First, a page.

What Does It Mean to Raise Expectations?
Work can be an important part of living well as an adult. The benefits of working are more than just financial. A good job promotes relationships, enhances independence, fosters feelings of accomplishment, and builds community connections. Yet, far too many people still do not see competitive work as a realistic option for young people with intellectual and developmental disabilities (IDD) in our state. Raising expectations involves helping people catch and pursue a vision that everyone has strengths and talents to share in the workplace. It means setting and working toward employment as a post-school goal. And it means holding the conviction that with the right preparation and supports, every young person assuming competitive employment can find success on the job.
In every corner of our state, our expectation should be that young people with IDD will be supported to find and keep a good job in their community. Rather than asking Can this particular person work?, we should be asking, Where do you want to work?
Why Is Raising Expectations Important?
When you communicate high expectations about working from an early age, children and youth are apt to follow your lead. And so will others. Unfortunately, unemployment and underemployment are the status quo for people with IDD in our state. It takes parents, educators, providers and others expecting and demanding something different if outcomes are going to change. For example, research suggests the expectations of parents and educators can have a substantial impact on the employment outcomes of young people with IDD. Youth with IDD whose parents expected them to hold a job after graduation were 5 times more likely to have paid employment in their community shortly after graduation than youth whose parents did not hold similar expectations (Carter, Austin, & Trainor, 2012). Similarly, students whose teachers expected them to work during the upcoming summer were 15 times more likely to work than students whose teachers did not hold such expectations (Carter, Ditchman, et al., 2010). High expectations set the stage for competitive employment in adulthood.
How Can You Promote High Expectations?
Invest time talking with children and youth about what they want to do when they get older. Such conversations communicate that work is important and helps shape young people’s views about their future roles. Give children and youth responsibilities that build character and teach skills that will later translate into the workplace. At home, this might involve requiring children to do chores or assume other household responsibilities. At school, this might involve encouraging participation in clubs or other extracurricular activities.
Connecting young people to volunteer positions, service opportunities, internships, and part-time jobs are also wonderful ways to build expectations, as well as teach soft skills like timeliness, appropriate dress, communication, and social graces. If you are in the Nashville area, consider looking into Hands on Nashville, a website dedicated to volunteer opportunities in the metro area. As young people participate in various school and community activities, they catch a glimpse of roles and responsibilities they enjoy (and prefer to avoid).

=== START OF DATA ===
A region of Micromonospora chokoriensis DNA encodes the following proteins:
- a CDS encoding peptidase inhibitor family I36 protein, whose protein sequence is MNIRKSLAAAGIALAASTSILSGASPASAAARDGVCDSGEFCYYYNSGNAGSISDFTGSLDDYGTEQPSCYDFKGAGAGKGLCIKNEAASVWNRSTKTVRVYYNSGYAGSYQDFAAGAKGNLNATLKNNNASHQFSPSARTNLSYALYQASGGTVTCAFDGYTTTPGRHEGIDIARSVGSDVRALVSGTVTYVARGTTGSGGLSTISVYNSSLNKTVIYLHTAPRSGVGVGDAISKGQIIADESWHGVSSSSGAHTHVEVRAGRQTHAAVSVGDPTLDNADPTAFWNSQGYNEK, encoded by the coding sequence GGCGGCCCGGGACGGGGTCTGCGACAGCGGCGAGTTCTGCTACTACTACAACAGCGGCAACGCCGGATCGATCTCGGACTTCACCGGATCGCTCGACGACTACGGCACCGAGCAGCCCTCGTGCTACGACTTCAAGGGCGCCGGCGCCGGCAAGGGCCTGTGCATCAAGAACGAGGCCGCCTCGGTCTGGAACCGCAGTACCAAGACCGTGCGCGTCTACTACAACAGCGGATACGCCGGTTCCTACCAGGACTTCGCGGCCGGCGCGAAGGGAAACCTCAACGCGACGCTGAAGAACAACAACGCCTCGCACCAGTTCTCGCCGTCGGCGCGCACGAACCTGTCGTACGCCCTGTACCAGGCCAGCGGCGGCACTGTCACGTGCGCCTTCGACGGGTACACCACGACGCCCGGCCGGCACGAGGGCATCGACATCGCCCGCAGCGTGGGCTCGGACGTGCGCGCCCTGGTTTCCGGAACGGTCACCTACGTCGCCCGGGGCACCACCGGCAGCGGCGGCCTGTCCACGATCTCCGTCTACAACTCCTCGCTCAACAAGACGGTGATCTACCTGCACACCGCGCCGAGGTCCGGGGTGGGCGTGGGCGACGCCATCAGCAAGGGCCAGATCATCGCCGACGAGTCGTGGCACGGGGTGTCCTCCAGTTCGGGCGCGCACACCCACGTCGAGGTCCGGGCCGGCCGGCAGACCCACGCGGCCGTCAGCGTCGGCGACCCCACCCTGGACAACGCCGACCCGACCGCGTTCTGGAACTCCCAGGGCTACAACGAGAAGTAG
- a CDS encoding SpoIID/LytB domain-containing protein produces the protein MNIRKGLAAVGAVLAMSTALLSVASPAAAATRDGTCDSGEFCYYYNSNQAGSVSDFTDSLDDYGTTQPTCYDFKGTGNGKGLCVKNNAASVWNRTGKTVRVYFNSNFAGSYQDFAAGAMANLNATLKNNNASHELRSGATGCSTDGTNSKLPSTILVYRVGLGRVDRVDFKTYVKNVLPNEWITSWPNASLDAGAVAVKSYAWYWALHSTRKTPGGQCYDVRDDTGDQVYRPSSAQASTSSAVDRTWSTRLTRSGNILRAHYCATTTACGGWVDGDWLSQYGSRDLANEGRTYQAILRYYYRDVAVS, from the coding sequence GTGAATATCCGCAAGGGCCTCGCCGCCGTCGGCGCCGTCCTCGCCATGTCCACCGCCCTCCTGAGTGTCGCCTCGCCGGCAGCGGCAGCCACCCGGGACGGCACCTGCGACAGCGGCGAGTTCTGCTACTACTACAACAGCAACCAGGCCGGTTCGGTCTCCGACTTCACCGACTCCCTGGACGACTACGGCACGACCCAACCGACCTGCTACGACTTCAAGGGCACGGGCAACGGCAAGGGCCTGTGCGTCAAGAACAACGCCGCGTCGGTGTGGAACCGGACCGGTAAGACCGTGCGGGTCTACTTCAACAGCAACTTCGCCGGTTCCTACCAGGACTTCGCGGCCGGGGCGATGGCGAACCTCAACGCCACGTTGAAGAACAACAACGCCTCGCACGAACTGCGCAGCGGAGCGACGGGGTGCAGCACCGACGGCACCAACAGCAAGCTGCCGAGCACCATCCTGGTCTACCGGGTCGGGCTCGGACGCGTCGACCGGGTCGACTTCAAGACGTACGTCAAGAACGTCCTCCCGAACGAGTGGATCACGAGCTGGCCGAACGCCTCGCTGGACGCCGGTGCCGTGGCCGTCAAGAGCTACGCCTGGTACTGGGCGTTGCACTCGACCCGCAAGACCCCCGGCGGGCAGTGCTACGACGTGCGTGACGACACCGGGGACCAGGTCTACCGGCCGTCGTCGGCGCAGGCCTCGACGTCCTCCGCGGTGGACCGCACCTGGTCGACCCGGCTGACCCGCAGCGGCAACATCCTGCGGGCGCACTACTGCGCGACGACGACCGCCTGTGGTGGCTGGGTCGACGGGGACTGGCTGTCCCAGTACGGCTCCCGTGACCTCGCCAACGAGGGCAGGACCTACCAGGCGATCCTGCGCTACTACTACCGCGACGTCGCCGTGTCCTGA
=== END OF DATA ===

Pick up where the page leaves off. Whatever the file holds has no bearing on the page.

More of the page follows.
See the box on this page for other ideas on raising expectations related to work and future careers.
Where Can I Learn More About Raising Expectations?
The following links include guides, stories, and other resources related to fostering high expectations for employment among young people with IDD:
- Impact: Feature Issue on Supporting New Career Paths for People with Intellectual and Developmental Disabilities
- Preparing for Employment: On the Home Front
- On the Job: Stories from Youth with Disabilities
What Research Supports Raising Expectations?
A growing number of studies have shown a strong association between the employment or other post-school outcomes of people with disabilities and the expectations held by others. The following articles lend support for raising expectations for young people with disabilities in our state:
- Carter, E. W., Austin, D., & Trainor, A. A. (2012). Predictors of postschool employment outcomes for young adults with severe disabilities. Journal of Disability Policy Studies, 23, 50-63. doi: 10.1177/1044207311414680
- Carter, E. W., Austin, D., & Trainor, A. A. (2011). Factors associated with the early work experiences of adolescents with severe disabilities. Intellectual and Developmental Disabilities, 49, 233-247. doi: 10.1352/1934-9556-49.4.233
- Carter, E. W., Ditchman, N., Sun, Y., Trainor, A. A., Swedeen, B., & Owens, L. (2010). Summer employment and community experiences of transition-age youth with severe disabilities. Exceptional Children, 76, 194-212.
- Doren, B., Gau, J., & Lindstrom, L.A. (2012). The relationship between parent expectations and post-school outcomes of adolescents with disabilities. Exceptional Children, 79, 7-23.
Ten Ways to Foster High Expectations for Work
- Point out examples of different career opportunities when out in the community
- Ask the question: What do you want to be when you grow up?
- Select reading material depicting a variety of careers and community activities
- Discuss skills, abilities, interests, and values as youth select coursework, community, and extra-curricular activities
- Encourage participation in local volunteering and other community service activities
- Include career exploration activities in the classroom
- Assign everyday household chores (e.g., making bed, laundry, dishes) or school responsibilities
- Regularly prepare meals together
- Help him or her develop a resume or one-page employment profile to be shared with others
- Praise efforts rather than outcomes